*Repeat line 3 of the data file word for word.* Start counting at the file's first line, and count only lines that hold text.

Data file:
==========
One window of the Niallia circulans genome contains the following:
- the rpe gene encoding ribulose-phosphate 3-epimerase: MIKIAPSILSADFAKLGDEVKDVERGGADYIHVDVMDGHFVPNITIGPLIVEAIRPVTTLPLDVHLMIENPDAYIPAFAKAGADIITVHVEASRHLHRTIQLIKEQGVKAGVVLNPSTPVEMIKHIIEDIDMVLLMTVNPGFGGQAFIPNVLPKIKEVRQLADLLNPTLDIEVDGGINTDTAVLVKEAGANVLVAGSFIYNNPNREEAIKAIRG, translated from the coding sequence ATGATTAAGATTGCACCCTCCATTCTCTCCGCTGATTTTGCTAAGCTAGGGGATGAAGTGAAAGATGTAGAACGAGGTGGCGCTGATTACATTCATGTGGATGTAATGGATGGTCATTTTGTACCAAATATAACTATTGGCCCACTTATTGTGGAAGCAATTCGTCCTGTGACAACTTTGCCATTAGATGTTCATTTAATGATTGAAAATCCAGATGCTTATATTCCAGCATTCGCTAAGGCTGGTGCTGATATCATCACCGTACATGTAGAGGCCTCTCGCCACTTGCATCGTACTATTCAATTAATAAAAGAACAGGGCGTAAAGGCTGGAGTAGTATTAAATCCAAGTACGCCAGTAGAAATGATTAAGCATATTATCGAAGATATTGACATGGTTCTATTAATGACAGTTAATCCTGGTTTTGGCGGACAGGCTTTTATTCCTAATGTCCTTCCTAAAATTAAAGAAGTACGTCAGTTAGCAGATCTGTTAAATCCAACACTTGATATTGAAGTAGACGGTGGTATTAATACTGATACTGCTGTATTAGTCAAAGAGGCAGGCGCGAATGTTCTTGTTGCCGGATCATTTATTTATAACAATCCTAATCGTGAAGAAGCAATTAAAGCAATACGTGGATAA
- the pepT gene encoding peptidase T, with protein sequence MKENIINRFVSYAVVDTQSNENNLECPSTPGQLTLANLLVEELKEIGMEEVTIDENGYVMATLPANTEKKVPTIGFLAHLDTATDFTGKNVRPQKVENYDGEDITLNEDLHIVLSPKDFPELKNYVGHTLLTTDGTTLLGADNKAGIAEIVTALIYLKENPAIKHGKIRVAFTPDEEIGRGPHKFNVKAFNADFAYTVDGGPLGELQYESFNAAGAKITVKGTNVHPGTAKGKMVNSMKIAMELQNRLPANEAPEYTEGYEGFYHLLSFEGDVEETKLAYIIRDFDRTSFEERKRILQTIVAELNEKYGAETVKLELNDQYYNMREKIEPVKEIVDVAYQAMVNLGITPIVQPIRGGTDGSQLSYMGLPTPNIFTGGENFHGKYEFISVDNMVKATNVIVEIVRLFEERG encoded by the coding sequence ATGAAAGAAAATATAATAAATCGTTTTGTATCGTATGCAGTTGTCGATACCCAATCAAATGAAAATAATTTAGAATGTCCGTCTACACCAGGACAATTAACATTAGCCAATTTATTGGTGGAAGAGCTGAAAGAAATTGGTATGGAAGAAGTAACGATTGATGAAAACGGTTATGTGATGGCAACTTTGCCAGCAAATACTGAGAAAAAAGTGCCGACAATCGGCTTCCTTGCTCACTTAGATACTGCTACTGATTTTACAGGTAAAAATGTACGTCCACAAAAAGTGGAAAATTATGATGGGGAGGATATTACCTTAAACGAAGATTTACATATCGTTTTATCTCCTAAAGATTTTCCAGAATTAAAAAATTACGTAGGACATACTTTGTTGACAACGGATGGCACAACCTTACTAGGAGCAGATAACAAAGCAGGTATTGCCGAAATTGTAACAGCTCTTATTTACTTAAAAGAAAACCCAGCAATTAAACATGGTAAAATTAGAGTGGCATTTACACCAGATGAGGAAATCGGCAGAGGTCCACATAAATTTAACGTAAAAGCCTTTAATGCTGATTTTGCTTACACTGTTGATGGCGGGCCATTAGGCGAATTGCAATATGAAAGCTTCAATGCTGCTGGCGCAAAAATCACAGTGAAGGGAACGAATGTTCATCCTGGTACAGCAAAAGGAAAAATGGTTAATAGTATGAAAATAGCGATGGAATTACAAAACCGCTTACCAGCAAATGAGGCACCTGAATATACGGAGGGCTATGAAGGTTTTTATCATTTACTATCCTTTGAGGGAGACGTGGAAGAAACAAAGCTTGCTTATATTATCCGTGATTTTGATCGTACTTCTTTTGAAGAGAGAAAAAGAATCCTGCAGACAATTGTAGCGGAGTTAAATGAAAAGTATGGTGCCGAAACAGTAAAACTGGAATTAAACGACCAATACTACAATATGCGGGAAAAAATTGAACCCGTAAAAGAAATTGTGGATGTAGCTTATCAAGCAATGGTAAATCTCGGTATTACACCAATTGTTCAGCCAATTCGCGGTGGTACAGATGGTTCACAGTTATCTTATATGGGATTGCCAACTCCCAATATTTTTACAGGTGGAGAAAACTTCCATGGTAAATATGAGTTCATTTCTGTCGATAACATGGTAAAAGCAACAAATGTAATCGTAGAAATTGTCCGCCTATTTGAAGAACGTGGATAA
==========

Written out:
- the pepT gene encoding peptidase T, with protein sequence MKENIINRFVSYAVVDTQSNENNLECPSTPGQLTLANLLVEELKEIGMEEVTIDENGYVMATLPANTEKKVPTIGFLAHLDTATDFTGKNVRPQKVENYDGEDITLNEDLHIVLSPKDFPELKNYVGHTLLTTDGTTLLGADNKAGIAEIVTALIYLKENPAIKHGKIRVAFTPDEEIGRGPHKFNVKAFNADFAYTVDGGPLGELQYESFNAAGAKITVKGTNVHPGTAKGKMVNSMKIAMELQNRLPANEAPEYTEGYEGFYHLLSFEGDVEETKLAYIIRDFDRTSFEERKRILQTIVAELNEKYGAETVKLELNDQYYNMREKIEPVKEIVDVAYQAMVNLGITPIVQPIRGGTDGSQLSYMGLPTPNIFTGGENFHGKYEFISVDNMVKATNVIVEIVRLFEERG encoded by the coding sequence ATGAAAGAAAATATAATAAATCGTTTTGTATCGTATGCAGTTGTCGATACCCAATCAAATGAAAATAATTTAGAATGTCCGTCTACACCAGGACAATTAACATTAGCCAATTTATTGGTGGAAGAGCTGAAAGAAATTGGTATGGAAGAAGTAACGATTGATGAAAACGGTTATGTGATGGCAACTTTGCCAGCAAATACTGAGAAAAAAGTGCCGACAATCGGCTTCCTTGCTCACTTAGATACTGCTACTGATTTTACAGGTAAAAATGTACGTCCACAAAAAGTGGAAAATTATGATGGGGAGGATATTACCTTAAACGAAGATTTACATATCGTTTTATCTCCTAAAGATTTTCCAGAATTAAAAAATTACGTAGGACATACTTTGTTGACAACGGATGGCACAACCTTACTAGGAGCAGATAACAAAGCAGGTATTGCCGAAATTGTAACAGCTCTTATTTACTTAAAAGAAAACCCAGCAATTAAACATGGTAAAATTAGAGTGGCATTTACACCAGATGAGGAAATCGGCAGAGGTCCACATAAATTTAACGTAAAAGCCTTTAATGCTGATTTTGCTTACACTGTTGATGGCGGGCCATTAGGCGAATTGCAATATGAAAGCTTCAATGCTGCTGGCGCAAAAATCACAGTGAAGGGAACGAATGTTCATCCTGGTACAGCAAAAGGAAAAATGGTTAATAGTATGAAAATAGCGATGGAATTACAAAACCGCTTACCAGCAAATGAGGCACCTGAATATACGGAGGGCTATGAAGGTTTTTATCATTTACTATCCTTTGAGGGAGACGTGGAAGAAACAAAGCTTGCTTATATTATCCGTGATTTTGATCGTACTTCTTTTGAAGAGAGAAAAAGAATCCTGCAGACAATTGTAGCGGAGTTAAATGAAAAGTATGGTGCCGAAACAGTAAAACTGGAATTAAACGACCAATACTACAATATGCGGGAAAAAATTGAACCCGTAAAAGAAATTGTGGATGTAGCTTATCAAGCAATGGTAAATCTCGGTATTACACCAATTGTTCAGCCAATTCGCGGTGGTACAGATGGTTCACAGTTATCTTATATGGGATTGCCAACTCCCAATATTTTTACAGGTGGAGAAAACTTCCATGGTAAATATGAGTTCATTTCTGTCGATAACATGGTAAAAGCAACAAATGTAATCGTAGAAATTGTCCGCCTATTTGAAGAACGTGGATAA